Christian and Germanic customs together with superstition made people believe that the evil spirits of the “Raunaechte” (longest nights of the year) could be driven away by noise and light. Once the devils and evil spirits had left the house fine incense was burnt to bless hearth and home. Written in chalk over the front door would be the letters C+M+B believed to be a magic spell that would keep evil away throughout the coming year. The letters stood for: Caspar, Melchior, and Balthasar, traditionally the three names given to the Magi.

As medieval piety grew in Germany in the 1600’s, folk artists created new forms to burn incense that were religiously acceptable. In particular, toy makers in the Erzgebirge region, (the Ore Mountains), began to carve wooden folk characters that were also incense burners and thus the “smoking men” were born.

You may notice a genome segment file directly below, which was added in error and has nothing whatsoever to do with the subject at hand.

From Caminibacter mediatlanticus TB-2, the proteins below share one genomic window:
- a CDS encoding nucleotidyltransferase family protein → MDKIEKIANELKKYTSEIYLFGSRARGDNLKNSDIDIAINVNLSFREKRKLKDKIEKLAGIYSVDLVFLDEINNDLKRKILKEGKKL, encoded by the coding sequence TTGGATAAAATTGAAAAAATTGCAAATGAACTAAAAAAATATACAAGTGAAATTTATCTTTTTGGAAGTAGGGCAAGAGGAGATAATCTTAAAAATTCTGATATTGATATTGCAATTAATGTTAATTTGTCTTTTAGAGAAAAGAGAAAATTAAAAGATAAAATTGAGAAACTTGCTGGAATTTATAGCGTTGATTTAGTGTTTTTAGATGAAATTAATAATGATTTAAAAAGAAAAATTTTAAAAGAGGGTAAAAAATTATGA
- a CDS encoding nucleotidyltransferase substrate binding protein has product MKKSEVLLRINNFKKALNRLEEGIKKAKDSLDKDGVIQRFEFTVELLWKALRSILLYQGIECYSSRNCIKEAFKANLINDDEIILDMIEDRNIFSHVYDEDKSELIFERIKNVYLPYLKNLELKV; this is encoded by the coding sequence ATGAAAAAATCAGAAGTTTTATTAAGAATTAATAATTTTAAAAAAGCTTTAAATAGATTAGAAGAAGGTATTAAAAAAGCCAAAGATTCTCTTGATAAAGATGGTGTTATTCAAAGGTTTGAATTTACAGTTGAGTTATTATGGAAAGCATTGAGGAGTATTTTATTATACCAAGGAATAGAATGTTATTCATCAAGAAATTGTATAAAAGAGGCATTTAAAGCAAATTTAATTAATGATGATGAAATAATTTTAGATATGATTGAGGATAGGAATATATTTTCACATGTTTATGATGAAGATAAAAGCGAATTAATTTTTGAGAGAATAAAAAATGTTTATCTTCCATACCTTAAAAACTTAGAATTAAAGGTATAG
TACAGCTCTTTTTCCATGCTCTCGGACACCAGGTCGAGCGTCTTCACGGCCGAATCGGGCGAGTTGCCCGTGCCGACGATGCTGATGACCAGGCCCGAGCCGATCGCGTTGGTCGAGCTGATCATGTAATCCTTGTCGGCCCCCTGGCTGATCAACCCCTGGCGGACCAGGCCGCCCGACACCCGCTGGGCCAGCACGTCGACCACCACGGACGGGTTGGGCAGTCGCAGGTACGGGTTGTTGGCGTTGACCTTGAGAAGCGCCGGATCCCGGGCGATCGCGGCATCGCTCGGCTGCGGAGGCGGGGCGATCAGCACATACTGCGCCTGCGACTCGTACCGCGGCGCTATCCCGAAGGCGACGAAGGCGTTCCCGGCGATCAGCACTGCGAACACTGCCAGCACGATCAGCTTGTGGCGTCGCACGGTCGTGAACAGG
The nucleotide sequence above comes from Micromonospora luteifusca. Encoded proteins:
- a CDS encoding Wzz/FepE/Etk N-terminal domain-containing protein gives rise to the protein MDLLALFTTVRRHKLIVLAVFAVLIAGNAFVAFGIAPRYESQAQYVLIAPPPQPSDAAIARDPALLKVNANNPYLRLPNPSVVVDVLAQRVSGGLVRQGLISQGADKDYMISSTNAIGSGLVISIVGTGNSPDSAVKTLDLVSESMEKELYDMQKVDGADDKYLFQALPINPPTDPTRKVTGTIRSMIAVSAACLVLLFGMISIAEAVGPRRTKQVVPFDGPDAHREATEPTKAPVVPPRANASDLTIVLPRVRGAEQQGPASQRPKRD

The Steinbach family has been making German folk art for 5 generations. They proudly manufacture these “smokers” in charming detail. Few stores in the U.S. import them but if you visit one of the many European Christmas markets this time of year, you will have many to choose from!

Dear readers, do you have an event or ritual that marks the beginning of the Christmas season for you? Would you care to share it with us?

Poem: Election Day by Walt Whitman

ELECTION DAY, NOVEMBER, 1884.

07550_150pxIf I should need to name, O Western World, your powerfulest
scene and show,
‘Twould not be you, Niagara—nor you, ye limitless prairies—nor
your huge rifts of canyons, Colorado,
Nor you, Yosemite—nor Yellowstone, with all its spasmic geyser-